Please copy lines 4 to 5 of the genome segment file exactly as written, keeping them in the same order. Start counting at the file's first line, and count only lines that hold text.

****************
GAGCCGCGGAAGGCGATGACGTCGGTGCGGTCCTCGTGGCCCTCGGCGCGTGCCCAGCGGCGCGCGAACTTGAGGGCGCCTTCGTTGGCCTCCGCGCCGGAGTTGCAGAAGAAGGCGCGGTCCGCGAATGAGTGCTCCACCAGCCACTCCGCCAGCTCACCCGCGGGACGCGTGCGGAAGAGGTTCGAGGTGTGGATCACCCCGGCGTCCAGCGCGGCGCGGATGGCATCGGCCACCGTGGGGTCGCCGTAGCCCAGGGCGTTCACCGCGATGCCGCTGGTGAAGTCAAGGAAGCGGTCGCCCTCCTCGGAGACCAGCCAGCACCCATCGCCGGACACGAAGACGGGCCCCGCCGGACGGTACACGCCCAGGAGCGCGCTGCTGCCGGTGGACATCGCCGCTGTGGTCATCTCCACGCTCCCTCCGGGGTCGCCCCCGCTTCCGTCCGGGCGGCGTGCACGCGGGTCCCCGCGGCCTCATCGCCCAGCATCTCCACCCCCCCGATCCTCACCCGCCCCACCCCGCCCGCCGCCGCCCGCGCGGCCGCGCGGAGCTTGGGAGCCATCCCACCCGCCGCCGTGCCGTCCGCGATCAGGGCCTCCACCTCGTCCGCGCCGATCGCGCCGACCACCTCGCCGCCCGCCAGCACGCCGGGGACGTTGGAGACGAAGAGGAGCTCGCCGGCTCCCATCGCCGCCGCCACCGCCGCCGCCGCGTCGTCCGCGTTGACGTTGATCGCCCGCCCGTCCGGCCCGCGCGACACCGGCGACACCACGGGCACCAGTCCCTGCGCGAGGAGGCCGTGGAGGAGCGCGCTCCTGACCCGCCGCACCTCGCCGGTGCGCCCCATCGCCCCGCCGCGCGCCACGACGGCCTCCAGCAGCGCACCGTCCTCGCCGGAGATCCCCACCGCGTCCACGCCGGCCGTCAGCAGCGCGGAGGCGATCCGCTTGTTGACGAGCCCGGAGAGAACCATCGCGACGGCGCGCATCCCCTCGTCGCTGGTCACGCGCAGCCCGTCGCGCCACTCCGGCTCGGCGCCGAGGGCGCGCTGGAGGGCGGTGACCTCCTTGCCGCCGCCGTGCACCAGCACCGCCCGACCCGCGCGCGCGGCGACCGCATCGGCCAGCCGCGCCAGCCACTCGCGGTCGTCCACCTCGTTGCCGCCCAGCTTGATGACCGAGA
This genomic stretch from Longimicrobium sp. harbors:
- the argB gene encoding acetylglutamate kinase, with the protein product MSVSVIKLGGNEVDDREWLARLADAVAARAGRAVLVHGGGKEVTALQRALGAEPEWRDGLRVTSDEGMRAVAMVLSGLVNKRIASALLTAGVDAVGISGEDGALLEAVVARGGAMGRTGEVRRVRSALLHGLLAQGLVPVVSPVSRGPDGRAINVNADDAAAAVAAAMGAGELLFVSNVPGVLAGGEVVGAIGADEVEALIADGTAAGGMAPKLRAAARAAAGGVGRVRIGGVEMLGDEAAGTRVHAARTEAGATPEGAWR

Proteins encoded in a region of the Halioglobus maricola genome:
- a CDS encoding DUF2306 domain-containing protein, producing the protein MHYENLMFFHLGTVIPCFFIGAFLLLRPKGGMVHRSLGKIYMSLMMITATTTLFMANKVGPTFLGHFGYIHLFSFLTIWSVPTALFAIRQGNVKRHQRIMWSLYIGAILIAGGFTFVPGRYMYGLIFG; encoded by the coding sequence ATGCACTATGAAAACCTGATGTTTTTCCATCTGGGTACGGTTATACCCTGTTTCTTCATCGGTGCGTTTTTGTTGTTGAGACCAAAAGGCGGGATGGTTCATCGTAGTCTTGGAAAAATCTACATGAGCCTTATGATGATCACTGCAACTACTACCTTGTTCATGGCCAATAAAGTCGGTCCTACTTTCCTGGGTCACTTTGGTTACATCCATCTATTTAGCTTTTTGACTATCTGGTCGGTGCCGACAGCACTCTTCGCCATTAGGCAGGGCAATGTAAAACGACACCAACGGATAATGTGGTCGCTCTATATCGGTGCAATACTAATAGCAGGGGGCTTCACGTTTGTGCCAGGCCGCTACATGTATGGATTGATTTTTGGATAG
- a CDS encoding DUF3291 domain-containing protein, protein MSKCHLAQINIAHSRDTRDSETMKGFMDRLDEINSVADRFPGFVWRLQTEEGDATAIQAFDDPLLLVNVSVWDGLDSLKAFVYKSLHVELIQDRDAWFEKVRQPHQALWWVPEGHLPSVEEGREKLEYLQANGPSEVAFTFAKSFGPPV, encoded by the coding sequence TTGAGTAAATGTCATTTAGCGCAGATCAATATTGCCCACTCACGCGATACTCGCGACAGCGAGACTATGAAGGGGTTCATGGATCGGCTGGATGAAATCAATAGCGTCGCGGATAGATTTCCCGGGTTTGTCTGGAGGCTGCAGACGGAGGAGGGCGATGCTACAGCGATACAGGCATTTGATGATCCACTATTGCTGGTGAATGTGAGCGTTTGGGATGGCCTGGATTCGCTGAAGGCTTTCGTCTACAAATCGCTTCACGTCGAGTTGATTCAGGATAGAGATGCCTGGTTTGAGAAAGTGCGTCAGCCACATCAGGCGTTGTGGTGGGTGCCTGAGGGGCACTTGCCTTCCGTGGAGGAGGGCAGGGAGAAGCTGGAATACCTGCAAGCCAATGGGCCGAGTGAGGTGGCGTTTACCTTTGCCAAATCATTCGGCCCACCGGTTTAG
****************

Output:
Proteins encoded in a region of the Halioglobus maricola genome:
- a CDS encoding DUF2306 domain-containing protein, producing the protein MHYENLMFFHLGTVIPCFFIGAFLLLRPKGGMVHRSLGKIYMSLMMITATTTLFMANKVGPTFLGHFGYIHLFSFLTIWSVPTALFAIRQGNVKRHQRIMWSLYIGAILIAGGFTFVPGRYMYGLIFG; encoded by the coding sequence ATGCACTATGAAAACCTGATGTTTTTCCATCTGGGTACGGTTATACCCTGTTTCTTCATCGGTGCGTTTTTGTTGTTGAGACCAAAAGGCGGGATGGTTCATCGTAGTCTTGGAAAAATCTACATGAGCCTTATGATGATCACTGCAACTACTACCTTGTTCATGGCCAATAAAGTCGGTCCTACTTTCCTGGGTCACTTTGGTTACATCCATCTATTTAGCTTTTTGACTATCTGGTCGGTGCCGACAGCACTCTTCGCCATTAGGCAGGGCAATGTAAAACGACACCAACGGATAATGTGGTCGCTCTATATCGGTGCAATACTAATAGCAGGGGGCTTCACGTTTGTGCCAGGCCGCTACATGTATGGATTGATTTTTGGATAG